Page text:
The Theological Virtues: Faith
Or: God’s Truth in Our Souls
Perhaps you remember how back when we were discussing the Cardinal Virtues, the first on the list was Prudence, because it was the virtue of knowledge, and knowledge must always come before all other activities. You have to know what to do before you can do it. The same is true on the supernatural level: you have to have a supernatural perspective before you can live a supernatural life. That supernatural perspective is faith.
Faith as Belief
The notion of faith is hard to get a handle on initially, so to start out with let’s talk about a very closely related term, namely “belief.” What is belief? Unfortunately, in popular usage today, the word “belief” is normally used to indicate an uncertain opinion. “Is it going to rain later on today?” “I’m not sure, but I believe so.”
In the technical sense of the term, however, belief is when you hold something to be true based on the testimony of another. Belief happens when someone tells you something you couldn’t know on your own, and you choose to accept it as accurate. Take the following example: Suppose I’ve had to leave my wife for a month to go on an extended business trip. Suppose further that while I am on a long-distance phone call to her, my wife informs me that she is pregnant with my baby, that we are expecting. Now of course, this is information that goes beyond my direct personal experience. I wasn’t there when she took the pregnancy test, and I didn’t see the test results. But my wife assures me we have a child together, and I decide, I choose to believe her. As a result of my belief, I have increased my own knowledge by sharing in hers; now I know what she knows. And this newly gained knowledge has a massive impact on my life; I have to start making the preparations for fatherhood.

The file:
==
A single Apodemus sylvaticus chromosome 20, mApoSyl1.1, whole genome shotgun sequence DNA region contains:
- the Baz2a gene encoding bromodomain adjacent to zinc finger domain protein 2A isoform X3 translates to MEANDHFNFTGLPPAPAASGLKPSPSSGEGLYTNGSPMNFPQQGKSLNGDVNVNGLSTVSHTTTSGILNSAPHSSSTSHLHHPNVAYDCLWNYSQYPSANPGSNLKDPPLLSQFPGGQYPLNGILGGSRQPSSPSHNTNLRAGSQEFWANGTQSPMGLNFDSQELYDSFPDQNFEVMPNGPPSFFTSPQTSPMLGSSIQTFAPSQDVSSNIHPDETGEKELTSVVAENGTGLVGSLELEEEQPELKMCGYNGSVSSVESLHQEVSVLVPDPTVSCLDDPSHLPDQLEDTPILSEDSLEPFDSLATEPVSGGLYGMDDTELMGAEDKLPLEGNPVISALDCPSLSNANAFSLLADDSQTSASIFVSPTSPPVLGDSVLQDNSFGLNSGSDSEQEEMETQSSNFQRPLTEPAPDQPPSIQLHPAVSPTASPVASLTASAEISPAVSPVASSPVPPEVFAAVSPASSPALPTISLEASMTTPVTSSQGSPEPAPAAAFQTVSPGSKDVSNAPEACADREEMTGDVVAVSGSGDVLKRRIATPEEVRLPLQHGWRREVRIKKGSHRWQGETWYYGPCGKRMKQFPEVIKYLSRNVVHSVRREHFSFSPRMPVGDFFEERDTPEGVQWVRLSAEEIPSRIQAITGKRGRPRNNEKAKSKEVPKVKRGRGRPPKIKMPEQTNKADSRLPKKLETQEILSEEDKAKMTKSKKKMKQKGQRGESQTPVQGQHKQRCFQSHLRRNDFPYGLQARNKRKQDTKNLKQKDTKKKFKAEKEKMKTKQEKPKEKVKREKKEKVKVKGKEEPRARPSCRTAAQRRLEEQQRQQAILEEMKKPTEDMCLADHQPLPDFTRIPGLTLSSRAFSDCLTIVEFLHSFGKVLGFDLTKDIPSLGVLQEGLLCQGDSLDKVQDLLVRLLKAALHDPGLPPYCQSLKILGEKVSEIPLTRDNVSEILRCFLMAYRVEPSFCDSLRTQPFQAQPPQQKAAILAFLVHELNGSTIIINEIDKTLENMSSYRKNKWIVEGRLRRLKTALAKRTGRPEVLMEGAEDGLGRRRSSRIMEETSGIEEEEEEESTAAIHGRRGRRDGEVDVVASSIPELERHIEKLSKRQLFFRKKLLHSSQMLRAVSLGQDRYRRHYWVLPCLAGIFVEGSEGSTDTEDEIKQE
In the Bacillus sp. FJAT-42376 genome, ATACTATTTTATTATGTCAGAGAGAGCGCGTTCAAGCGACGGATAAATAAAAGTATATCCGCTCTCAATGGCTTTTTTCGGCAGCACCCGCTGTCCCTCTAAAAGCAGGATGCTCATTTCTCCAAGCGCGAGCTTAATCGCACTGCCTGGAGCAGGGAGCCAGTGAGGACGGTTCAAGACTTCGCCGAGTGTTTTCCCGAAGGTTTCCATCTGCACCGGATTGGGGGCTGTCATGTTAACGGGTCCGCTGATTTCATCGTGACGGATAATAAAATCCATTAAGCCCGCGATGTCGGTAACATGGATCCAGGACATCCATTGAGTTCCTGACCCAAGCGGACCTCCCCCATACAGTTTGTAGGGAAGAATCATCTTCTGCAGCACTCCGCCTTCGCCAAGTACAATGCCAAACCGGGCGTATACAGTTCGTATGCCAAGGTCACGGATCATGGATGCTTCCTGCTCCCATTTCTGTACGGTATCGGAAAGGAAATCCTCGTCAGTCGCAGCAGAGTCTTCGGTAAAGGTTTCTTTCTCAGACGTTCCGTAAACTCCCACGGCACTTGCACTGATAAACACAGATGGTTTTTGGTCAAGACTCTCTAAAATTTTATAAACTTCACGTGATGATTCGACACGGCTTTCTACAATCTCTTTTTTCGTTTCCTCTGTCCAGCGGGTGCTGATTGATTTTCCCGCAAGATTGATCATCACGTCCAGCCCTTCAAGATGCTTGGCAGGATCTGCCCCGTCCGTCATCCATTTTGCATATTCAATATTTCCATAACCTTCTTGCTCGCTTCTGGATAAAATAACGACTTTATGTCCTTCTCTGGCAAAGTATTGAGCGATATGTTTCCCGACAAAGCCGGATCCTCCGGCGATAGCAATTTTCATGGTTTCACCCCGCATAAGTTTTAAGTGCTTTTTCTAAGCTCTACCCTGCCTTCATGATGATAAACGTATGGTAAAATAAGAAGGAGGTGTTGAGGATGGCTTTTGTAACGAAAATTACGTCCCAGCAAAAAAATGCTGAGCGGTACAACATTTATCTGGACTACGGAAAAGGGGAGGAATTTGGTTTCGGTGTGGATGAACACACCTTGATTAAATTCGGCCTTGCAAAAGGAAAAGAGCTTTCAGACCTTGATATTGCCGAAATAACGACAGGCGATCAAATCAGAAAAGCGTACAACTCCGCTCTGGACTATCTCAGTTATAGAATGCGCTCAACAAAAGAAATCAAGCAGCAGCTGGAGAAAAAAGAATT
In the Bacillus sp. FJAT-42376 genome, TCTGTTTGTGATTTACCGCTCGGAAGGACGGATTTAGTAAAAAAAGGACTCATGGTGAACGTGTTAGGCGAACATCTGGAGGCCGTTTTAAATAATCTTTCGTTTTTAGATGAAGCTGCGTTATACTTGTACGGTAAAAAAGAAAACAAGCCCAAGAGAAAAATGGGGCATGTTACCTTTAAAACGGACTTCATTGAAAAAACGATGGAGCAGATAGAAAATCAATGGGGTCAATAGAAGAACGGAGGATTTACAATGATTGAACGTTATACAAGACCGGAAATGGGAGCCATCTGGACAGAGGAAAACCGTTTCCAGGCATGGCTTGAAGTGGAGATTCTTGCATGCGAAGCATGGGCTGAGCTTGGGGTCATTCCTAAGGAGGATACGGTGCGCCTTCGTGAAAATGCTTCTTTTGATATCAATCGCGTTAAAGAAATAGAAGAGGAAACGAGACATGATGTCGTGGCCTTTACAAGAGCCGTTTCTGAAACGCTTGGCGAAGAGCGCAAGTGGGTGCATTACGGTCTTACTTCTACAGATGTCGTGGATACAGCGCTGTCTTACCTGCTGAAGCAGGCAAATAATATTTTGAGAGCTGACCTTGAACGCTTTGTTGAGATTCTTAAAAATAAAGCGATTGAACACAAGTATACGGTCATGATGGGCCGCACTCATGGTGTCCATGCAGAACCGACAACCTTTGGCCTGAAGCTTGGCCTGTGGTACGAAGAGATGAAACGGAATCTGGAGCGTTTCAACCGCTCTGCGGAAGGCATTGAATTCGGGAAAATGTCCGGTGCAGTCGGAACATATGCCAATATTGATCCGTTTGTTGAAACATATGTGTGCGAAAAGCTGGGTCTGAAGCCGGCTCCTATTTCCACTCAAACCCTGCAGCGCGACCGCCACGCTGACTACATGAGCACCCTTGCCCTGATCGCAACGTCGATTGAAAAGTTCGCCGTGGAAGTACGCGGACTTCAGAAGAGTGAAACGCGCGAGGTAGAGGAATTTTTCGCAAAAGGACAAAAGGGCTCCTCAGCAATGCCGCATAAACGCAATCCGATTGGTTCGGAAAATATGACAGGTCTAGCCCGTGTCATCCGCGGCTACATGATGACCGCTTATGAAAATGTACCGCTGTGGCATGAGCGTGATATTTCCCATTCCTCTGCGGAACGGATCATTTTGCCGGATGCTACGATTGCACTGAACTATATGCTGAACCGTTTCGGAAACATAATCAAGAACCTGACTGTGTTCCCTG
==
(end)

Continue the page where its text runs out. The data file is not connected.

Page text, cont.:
This is the beautiful reality of personal communication. We all share knowledge with others, and we depend on them to share knowledge with us. But for this to happen, for communication to actually take place, the listener must make a choice to place his trust in the speaker’s truthfulness. Imagine how narrow and dull life would be if we never believed anything anybody told us, or if the only knowledge we had came from our own direct personal experiences. Such a world is inconceivable; belief is absolutely necessary for society function.
Now faith is a very special kind of belief. Faith is when you hold something to be true based on the testimony of God. With this theological virtue, God tells the person something he couldn’t have known on his own, and that person makes the decision to accept what God says as true. Faith is therefore the virtue that enables us to add heavenly information to our knowledge – we can know what God knows – and this information radically changes our lives.
Whom Do You Believe?